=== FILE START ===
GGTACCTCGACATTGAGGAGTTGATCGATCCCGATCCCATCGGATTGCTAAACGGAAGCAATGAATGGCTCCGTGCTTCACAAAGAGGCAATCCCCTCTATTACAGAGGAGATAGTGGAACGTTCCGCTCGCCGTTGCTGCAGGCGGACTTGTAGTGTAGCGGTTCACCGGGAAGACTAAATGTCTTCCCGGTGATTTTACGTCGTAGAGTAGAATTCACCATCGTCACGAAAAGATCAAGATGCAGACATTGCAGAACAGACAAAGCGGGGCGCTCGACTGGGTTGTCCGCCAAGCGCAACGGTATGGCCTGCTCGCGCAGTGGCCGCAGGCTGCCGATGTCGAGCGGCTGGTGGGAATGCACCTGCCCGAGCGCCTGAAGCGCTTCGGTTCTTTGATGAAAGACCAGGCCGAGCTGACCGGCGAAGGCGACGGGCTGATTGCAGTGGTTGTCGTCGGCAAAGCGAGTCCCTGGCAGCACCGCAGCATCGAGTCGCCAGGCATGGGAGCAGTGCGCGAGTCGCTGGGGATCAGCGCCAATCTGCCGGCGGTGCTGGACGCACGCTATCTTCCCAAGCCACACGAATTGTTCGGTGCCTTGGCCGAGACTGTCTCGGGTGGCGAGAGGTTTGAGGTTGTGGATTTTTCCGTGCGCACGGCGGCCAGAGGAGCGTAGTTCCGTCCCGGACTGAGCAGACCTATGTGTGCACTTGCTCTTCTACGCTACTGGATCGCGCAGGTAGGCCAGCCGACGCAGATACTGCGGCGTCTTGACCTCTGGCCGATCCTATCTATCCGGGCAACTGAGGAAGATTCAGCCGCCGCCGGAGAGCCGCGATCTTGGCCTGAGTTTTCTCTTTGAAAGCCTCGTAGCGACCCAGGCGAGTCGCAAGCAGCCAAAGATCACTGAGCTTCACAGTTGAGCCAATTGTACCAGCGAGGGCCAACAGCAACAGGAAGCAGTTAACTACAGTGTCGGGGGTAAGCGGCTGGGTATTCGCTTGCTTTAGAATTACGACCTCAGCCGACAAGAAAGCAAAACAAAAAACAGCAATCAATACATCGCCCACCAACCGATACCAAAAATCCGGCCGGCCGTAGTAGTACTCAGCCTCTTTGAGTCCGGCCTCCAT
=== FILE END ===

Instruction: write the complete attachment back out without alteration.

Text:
GGTACCTCGACATTGAGGAGTTGATCGATCCCGATCCCATCGGATTGCTAAACGGAAGCAATGAATGGCTCCGTGCTTCACAAAGAGGCAATCCCCTCTATTACAGAGGAGATAGTGGAACGTTCCGCTCGCCGTTGCTGCAGGCGGACTTGTAGTGTAGCGGTTCACCGGGAAGACTAAATGTCTTCCCGGTGATTTTACGTCGTAGAGTAGAATTCACCATCGTCACGAAAAGATCAAGATGCAGACATTGCAGAACAGACAAAGCGGGGCGCTCGACTGGGTTGTCCGCCAAGCGCAACGGTATGGCCTGCTCGCGCAGTGGCCGCAGGCTGCCGATGTCGAGCGGCTGGTGGGAATGCACCTGCCCGAGCGCCTGAAGCGCTTCGGTTCTTTGATGAAAGACCAGGCCGAGCTGACCGGCGAAGGCGACGGGCTGATTGCAGTGGTTGTCGTCGGCAAAGCGAGTCCCTGGCAGCACCGCAGCATCGAGTCGCCAGGCATGGGAGCAGTGCGCGAGTCGCTGGGGATCAGCGCCAATCTGCCGGCGGTGCTGGACGCACGCTATCTTCCCAAGCCACACGAATTGTTCGGTGCCTTGGCCGAGACTGTCTCGGGTGGCGAGAGGTTTGAGGTTGTGGATTTTTCCGTGCGCACGGCGGCCAGAGGAGCGTAGTTCCGTCCCGGACTGAGCAGACCTATGTGTGCACTTGCTCTTCTACGCTACTGGATCGCGCAGGTAGGCCAGCCGACGCAGATACTGCGGCGTCTTGACCTCTGGCCGATCCTATCTATCCGGGCAACTGAGGAAGATTCAGCCGCCGCCGGAGAGCCGCGATCTTGGCCTGAGTTTTCTCTTTGAAAGCCTCGTAGCGACCCAGGCGAGTCGCAAGCAGCCAAAGATCACTGAGCTTCACAGTTGAGCCAATTGTACCAGCGAGGGCCAACAGCAACAGGAAGCAGTTAACTACAGTGTCGGGGGTAAGCGGCTGGGTATTCGCTTGCTTTAGAATTACGACCTCAGCCGACAAGAAAGCAAAACAAAAAACAGCAATCAATACATCGCCCACCAACCGATACCAAAAATCCGGCCGGCCGTAGTAGTACTCAGCCTCTTTGAGTCCGGCCTCCAT